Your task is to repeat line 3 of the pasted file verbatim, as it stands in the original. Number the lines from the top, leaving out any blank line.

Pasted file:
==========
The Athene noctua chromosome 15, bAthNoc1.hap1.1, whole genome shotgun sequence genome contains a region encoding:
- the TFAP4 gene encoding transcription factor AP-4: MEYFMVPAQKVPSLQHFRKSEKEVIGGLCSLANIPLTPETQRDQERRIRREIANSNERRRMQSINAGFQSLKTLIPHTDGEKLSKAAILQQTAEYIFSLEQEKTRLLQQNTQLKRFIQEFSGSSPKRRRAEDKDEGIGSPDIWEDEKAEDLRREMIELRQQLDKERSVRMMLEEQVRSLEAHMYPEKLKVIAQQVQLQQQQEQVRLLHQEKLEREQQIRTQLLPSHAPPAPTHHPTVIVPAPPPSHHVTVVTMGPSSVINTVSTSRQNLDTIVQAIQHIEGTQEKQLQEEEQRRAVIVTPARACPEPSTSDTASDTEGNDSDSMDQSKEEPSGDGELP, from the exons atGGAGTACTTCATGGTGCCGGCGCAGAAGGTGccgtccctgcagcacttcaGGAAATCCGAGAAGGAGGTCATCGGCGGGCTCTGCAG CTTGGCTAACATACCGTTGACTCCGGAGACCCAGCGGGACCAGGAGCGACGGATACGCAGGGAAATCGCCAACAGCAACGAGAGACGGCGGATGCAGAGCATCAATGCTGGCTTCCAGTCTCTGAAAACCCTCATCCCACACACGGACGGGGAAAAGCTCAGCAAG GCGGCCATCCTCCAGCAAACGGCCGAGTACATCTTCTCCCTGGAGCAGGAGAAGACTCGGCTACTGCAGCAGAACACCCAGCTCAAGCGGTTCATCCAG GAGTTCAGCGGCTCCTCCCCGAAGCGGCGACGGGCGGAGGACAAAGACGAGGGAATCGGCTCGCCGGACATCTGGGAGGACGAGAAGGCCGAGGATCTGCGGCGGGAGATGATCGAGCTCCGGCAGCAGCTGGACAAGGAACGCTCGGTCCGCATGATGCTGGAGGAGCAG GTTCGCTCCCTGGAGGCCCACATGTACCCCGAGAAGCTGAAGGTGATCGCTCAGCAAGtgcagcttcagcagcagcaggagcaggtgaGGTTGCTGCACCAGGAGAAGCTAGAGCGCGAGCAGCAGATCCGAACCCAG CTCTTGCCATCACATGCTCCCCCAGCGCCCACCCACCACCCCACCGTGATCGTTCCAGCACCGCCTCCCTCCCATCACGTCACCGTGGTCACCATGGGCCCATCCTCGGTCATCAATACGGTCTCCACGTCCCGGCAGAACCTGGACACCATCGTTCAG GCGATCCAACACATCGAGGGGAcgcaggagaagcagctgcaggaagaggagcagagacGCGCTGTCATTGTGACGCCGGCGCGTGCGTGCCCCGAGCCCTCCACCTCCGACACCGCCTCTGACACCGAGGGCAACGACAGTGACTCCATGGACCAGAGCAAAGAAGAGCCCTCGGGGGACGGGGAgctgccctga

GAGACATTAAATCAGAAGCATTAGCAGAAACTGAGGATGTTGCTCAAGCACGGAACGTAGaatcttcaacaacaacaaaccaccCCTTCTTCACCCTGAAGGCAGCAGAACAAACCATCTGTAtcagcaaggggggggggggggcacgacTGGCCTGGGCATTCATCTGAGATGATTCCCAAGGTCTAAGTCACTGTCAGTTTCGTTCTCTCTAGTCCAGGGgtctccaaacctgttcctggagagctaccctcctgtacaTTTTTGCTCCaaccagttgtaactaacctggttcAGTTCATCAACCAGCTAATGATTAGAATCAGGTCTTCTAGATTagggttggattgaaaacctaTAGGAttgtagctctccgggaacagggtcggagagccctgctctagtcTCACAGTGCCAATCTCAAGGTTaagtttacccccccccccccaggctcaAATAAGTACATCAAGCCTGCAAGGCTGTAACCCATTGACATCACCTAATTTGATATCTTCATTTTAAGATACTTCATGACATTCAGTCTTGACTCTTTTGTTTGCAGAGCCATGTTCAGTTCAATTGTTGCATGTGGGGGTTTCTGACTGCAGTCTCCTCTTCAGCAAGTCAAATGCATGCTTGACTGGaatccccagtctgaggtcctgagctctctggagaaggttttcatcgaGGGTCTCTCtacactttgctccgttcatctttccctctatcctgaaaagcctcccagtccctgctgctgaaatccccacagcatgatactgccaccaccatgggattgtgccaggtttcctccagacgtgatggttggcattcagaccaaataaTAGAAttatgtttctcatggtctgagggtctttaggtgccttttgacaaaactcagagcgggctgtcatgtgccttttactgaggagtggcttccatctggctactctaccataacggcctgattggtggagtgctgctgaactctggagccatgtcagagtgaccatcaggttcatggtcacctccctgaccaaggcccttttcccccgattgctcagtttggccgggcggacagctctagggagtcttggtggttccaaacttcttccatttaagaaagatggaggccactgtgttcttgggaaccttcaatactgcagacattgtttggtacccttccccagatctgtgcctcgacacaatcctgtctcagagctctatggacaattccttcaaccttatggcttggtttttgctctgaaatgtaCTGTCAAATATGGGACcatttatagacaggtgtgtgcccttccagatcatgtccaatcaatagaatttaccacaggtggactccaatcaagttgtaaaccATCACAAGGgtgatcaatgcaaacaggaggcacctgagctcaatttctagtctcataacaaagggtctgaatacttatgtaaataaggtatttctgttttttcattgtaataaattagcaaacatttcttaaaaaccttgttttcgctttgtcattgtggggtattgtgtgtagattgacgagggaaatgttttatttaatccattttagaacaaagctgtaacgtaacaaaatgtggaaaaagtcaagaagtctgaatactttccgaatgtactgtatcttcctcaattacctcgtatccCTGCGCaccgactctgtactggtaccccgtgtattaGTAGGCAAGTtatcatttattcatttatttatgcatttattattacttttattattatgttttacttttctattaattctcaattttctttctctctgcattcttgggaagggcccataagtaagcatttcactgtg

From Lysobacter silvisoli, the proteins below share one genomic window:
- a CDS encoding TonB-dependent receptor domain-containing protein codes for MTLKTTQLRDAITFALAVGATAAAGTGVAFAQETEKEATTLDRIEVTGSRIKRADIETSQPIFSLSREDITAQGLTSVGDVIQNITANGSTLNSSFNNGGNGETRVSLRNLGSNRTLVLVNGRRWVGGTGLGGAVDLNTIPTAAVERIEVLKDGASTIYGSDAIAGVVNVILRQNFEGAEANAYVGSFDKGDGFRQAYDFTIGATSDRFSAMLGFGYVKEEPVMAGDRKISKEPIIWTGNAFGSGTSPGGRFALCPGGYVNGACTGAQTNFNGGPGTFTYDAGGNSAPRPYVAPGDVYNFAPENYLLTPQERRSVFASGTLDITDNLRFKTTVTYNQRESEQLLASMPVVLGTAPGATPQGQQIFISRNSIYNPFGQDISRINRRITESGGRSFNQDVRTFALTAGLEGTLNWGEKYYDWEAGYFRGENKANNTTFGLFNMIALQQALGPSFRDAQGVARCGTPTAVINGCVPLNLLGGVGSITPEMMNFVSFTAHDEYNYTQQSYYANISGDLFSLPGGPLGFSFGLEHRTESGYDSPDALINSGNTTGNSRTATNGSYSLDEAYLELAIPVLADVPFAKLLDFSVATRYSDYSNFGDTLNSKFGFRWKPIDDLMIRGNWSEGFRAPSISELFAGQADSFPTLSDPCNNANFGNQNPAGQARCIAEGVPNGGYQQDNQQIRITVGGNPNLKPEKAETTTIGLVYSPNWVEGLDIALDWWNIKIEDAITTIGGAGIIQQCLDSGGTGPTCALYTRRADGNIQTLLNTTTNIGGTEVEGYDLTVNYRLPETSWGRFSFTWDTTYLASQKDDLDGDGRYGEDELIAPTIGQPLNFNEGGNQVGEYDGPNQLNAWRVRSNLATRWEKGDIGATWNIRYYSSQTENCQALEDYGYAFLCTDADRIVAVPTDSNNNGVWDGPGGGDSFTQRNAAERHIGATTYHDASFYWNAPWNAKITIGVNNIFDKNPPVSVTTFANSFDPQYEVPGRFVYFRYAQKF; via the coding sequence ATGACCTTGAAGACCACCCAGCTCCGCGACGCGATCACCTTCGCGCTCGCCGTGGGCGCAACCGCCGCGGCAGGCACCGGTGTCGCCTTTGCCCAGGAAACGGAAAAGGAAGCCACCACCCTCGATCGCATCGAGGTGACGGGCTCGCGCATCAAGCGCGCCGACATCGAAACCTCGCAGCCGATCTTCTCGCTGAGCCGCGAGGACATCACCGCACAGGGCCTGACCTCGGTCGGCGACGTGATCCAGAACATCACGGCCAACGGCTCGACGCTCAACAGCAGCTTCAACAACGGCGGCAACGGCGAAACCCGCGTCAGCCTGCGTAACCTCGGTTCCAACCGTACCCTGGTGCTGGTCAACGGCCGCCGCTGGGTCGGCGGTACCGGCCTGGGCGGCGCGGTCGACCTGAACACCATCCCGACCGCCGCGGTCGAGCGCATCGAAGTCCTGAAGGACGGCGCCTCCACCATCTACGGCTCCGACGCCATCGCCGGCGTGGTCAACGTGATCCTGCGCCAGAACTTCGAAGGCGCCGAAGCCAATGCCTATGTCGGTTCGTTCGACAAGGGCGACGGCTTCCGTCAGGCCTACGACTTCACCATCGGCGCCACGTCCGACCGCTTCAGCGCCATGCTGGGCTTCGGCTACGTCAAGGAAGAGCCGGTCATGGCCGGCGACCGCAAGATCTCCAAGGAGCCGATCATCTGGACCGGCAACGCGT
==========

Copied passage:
GAGACATTAAATCAGAAGCATTAGCAGAAACTGAGGATGTTGCTCAAGCACGGAACGTAGaatcttcaacaacaacaaaccaccCCTTCTTCACCCTGAAGGCAGCAGAACAAACCATCTGTAtcagcaaggggggggggggggcacgacTGGCCTGGGCATTCATCTGAGATGATTCCCAAGGTCTAAGTCACTGTCAGTTTCGTTCTCTCTAGTCCAGGGgtctccaaacctgttcctggagagctaccctcctgtacaTTTTTGCTCCaaccagttgtaactaacctggttcAGTTCATCAACCAGCTAATGATTAGAATCAGGTCTTCTAGATTagggttggattgaaaacctaTAGGAttgtagctctccgggaacagggtcggagagccctgctctagtcTCACAGTGCCAATCTCAAGGTTaagtttacccccccccccccaggctcaAATAAGTACATCAAGCCTGCAAGGCTGTAACCCATTGACATCACCTAATTTGATATCTTCATTTTAAGATACTTCATGACATTCAGTCTTGACTCTTTTGTTTGCAGAGCCATGTTCAGTTCAATTGTTGCATGTGGGGGTTTCTGACTGCAGTCTCCTCTTCAGCAAGTCAAATGCATGCTTGACTGGaatccccagtctgaggtcctgagctctctggagaaggttttcatcgaGGGTCTCTCtacactttgctccgttcatctttccctctatcctgaaaagcctcccagtccctgctgctgaaatccccacagcatgatactgccaccaccatgggattgtgccaggtttcctccagacgtgatggttggcattcagaccaaataaTAGAAttatgtttctcatggtctgagggtctttaggtgccttttgacaaaactcagagcgggctgtcatgtgccttttactgaggagtggcttccatctggctactctaccataacggcctgattggtggagtgctgctgaactctggagccatgtcagagtgaccatcaggttcatggtcacctccctgaccaaggcccttttcccccgattgctcagtttggccgggcggacagctctagggagtcttggtggttccaaacttcttccatttaagaaagatggaggccactgtgttcttgggaaccttcaatactgcagacattgtttggtacccttccccagatctgtgcctcgacacaatcctgtctcagagctctatggacaattccttcaaccttatggcttggtttttgctctgaaatgtaCTGTCAAATATGGGACcatttatagacaggtgtgtgcccttccagatcatgtccaatcaatagaatttaccacaggtggactccaatcaagttgtaaaccATCACAAGGgtgatcaatgcaaacaggaggcacctgagctcaatttctagtctcataacaaagggtctgaatacttatgtaaataaggtatttctgttttttcattgtaataaattagcaaacatttcttaaaaaccttgttttcgctttgtcattgtggggtattgtgtgtagattgacgagggaaatgttttatttaatccattttagaacaaagctgtaacgtaacaaaatgtggaaaaagtcaagaagtctgaatactttccgaatgtactgtatcttcctcaattacctcgtatccCTGCGCaccgactctgtactggtaccccgtgtattaGTAGGCAAGTtatcatttattcatttatttatgcatttattattacttttattattatgttttacttttctattaattctcaattttctttctctctgcattcttgggaagggcccataagtaagcatttcactgtg